ROA AGM 2021 - Racing Post

02 September 2021

This article appeared in the Racing Post, 02.09.2021.

By Peter Scargill

Reforming the structure of British racing and pushing for better prize-money returns are top of the agenda in the next 12 months for the Racehorse Owners Association, with the organisation’s president Charlie Parker stating the last year had been “a wake-up call for the industry”.

A review of the BHA, including its purpose and strategic priorities, is being undertaken by consultancy firm Deloitte, and Parker is adamant change is required within the sport to enable better decision-making and ensure growth.

Speaking at the owners’ group AGM on Wednesday, Parker said: “The structure of British racing has to be looked at and we have to ensure that change can take place, that crucial decisions can be made and that strong leadership can help grow and protect the sport. 

“The ROA’s working with [the Racecourse Association] and the BHA, and colleagues in the Horsemen’s Group, to look at how it’s all structured and look at how the sport is run – that’s an ongoing piece of work. It’s high up the agenda and something we’re looking at as we speak.”

A review of the ROA’s own corporate governance was recently completed with a focus on greater transparency and a more skills-based board, with the likes of Philip Davies MP and international owner and businessman Khalid Almudhaf joining for the first time.

Parker said prize-money remained a “significant focus” for the ROA and that increased returns to participants were being sought from bookmakers and racecourses.

Long-running discussions on prize-money agreements with racecourses remain ongoing, according to Parker, who nevertheless believes something will be in place for 2022.

“They are difficult in that there are different groups that need to be talked to and agreements shaped,” he said. “As we approach January the intention is to have agreements in place that control the distribution of revenue into the sport. It’s not easy but we remain hopeful.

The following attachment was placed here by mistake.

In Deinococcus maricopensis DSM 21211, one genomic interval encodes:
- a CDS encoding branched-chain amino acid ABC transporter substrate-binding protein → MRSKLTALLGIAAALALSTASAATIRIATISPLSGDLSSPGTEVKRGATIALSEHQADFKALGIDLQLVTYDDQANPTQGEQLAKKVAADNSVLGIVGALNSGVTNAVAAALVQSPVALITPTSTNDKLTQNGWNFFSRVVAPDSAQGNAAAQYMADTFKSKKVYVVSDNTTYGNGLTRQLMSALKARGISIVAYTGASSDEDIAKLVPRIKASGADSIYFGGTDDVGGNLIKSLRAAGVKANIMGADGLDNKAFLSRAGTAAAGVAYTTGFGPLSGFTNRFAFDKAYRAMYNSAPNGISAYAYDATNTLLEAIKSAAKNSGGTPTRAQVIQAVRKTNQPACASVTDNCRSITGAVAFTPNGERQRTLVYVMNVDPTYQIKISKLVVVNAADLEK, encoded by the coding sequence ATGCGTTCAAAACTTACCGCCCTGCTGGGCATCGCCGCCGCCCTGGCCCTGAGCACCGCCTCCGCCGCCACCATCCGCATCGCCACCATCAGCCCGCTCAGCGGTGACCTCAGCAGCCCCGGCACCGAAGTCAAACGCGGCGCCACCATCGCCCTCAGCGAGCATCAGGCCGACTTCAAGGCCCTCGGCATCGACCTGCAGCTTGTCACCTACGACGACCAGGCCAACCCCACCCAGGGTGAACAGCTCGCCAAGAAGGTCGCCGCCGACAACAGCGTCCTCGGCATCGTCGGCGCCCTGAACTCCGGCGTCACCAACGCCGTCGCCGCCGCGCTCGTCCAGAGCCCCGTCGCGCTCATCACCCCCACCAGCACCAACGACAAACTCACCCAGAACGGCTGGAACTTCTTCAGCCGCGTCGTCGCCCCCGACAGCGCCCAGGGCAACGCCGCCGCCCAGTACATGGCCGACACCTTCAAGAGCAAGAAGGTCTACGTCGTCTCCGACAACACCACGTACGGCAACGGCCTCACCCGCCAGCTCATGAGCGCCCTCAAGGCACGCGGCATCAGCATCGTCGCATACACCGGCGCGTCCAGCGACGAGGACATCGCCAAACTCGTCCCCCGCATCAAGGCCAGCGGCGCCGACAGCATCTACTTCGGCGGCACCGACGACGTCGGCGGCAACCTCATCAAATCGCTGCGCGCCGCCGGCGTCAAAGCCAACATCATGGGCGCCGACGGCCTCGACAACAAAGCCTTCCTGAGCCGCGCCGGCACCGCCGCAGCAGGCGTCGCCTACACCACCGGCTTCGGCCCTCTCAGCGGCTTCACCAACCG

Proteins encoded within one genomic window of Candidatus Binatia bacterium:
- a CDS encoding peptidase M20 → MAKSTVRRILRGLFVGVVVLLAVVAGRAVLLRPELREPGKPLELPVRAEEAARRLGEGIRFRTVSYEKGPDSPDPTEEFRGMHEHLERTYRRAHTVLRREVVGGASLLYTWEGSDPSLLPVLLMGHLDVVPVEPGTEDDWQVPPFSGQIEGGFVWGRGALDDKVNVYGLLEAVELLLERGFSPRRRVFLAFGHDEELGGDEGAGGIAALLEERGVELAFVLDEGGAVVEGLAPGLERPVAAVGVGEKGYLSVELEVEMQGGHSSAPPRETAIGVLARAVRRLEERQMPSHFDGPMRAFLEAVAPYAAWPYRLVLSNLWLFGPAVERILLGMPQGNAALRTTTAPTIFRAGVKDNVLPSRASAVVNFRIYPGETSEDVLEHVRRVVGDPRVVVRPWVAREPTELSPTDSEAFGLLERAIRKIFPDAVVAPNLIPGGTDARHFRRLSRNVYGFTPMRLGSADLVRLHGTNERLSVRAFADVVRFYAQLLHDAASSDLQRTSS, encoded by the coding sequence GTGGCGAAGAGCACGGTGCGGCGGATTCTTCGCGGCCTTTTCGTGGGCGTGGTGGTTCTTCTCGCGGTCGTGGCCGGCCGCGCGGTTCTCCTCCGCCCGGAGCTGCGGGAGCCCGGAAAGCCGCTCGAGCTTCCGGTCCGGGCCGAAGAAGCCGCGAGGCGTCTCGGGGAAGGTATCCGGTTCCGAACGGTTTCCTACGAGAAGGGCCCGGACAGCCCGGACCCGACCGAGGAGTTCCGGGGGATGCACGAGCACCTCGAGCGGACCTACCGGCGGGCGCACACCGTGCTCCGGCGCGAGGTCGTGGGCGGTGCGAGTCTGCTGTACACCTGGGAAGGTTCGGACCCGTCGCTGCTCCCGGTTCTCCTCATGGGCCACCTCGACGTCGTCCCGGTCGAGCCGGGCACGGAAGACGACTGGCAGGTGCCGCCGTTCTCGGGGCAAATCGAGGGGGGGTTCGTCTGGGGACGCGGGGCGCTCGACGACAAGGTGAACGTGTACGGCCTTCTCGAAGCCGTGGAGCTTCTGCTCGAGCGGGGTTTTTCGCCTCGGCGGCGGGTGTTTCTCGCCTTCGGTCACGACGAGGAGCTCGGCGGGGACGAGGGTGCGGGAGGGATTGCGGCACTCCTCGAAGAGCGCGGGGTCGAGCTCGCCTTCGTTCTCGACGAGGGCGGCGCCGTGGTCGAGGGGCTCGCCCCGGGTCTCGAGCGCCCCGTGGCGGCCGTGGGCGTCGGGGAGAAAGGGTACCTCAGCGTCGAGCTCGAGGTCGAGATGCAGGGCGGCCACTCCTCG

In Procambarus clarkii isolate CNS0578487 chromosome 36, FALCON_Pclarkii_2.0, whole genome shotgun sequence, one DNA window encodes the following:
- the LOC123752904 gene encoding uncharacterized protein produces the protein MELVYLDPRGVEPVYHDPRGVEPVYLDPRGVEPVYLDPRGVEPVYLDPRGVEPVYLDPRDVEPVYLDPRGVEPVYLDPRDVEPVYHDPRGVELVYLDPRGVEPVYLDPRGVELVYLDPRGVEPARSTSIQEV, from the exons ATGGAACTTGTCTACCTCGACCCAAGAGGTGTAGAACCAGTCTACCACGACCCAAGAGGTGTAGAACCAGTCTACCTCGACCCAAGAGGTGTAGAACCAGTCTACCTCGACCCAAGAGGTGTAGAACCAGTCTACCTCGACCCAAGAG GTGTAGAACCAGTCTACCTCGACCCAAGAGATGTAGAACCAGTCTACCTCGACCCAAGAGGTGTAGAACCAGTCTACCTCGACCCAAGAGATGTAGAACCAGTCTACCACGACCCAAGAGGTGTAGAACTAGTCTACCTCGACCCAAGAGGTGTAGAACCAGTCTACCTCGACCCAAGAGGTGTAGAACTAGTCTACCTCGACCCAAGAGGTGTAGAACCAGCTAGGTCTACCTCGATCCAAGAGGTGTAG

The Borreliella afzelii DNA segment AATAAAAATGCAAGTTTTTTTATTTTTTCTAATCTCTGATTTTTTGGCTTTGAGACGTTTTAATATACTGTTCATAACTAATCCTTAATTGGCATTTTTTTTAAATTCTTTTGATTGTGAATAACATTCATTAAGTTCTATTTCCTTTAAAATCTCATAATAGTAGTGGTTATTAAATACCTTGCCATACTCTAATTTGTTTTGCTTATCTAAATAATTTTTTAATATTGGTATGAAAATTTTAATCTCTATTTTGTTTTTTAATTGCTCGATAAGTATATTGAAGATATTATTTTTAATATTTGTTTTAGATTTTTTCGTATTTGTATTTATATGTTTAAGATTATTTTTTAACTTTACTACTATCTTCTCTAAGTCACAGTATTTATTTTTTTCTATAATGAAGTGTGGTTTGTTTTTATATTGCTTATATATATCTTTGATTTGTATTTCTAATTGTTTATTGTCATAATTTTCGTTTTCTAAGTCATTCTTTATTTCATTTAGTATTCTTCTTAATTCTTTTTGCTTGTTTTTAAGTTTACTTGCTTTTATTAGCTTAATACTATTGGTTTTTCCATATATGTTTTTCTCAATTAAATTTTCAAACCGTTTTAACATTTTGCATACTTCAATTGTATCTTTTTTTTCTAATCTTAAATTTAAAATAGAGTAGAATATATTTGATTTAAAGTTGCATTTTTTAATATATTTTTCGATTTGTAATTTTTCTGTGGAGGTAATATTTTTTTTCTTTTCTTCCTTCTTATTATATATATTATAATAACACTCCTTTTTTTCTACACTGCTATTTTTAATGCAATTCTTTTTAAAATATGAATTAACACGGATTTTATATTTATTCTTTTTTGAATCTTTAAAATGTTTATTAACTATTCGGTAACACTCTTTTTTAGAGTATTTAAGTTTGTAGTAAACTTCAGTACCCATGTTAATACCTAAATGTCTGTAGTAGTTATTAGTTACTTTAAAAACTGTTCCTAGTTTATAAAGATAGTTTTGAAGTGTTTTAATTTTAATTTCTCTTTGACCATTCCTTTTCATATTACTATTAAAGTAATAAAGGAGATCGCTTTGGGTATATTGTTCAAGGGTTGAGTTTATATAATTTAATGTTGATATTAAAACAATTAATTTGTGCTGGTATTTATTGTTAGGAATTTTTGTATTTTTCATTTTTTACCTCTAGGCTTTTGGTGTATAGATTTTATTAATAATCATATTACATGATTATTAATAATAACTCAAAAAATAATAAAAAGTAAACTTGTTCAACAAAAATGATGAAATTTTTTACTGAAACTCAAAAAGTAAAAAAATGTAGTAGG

“Finding common ground among all participants in the sport hasn’t been easy, but I’m confident all in racing now understand how important prize-money is to owners and also trainers, jockeys and stable staff.

“The link between prize-money, field sizes, horses in training and owners is established, so it is therefore in the interests of all parties to push forward and establish robust distribution mechanisms for all revenue inputs into the sport.

“The year as a whole has been a wake-up call for the industry but it has also shown opportunities for change and growth.”

Parker said conversations with government on levy reform would continue, while post-Brexit horse movement and VAT payments linked to those would also remain a topic, according to ROA vice-president Chris Wright.

Data released in July showed racehorse movements between Britain and the European Union were down by 57 per cent between January and May this year compared to 2019, while there was a drop of 45 per cent in runners travelling to Britain from the EU.

Wright said: “The number of movements has reduced dramatically, certainly in the case of mares travelling to Ireland to be covered, where it’s down from something like 2,700 to 933. Irish mares to English stallions has dropped by a similar percentage of 1,600 to 695.

“The VAT issue alone is as big a problem as any. I understand at the moment there are something like 600 VAT deposits that the Irish government are going to have to repay to British-based mares, for example.”

He added: “It will remain complicated and we will never go back to the situation we were in before. We’re coping even though it may prove more difficult before we finally get to understand what ‘get Brexit done’ means.”

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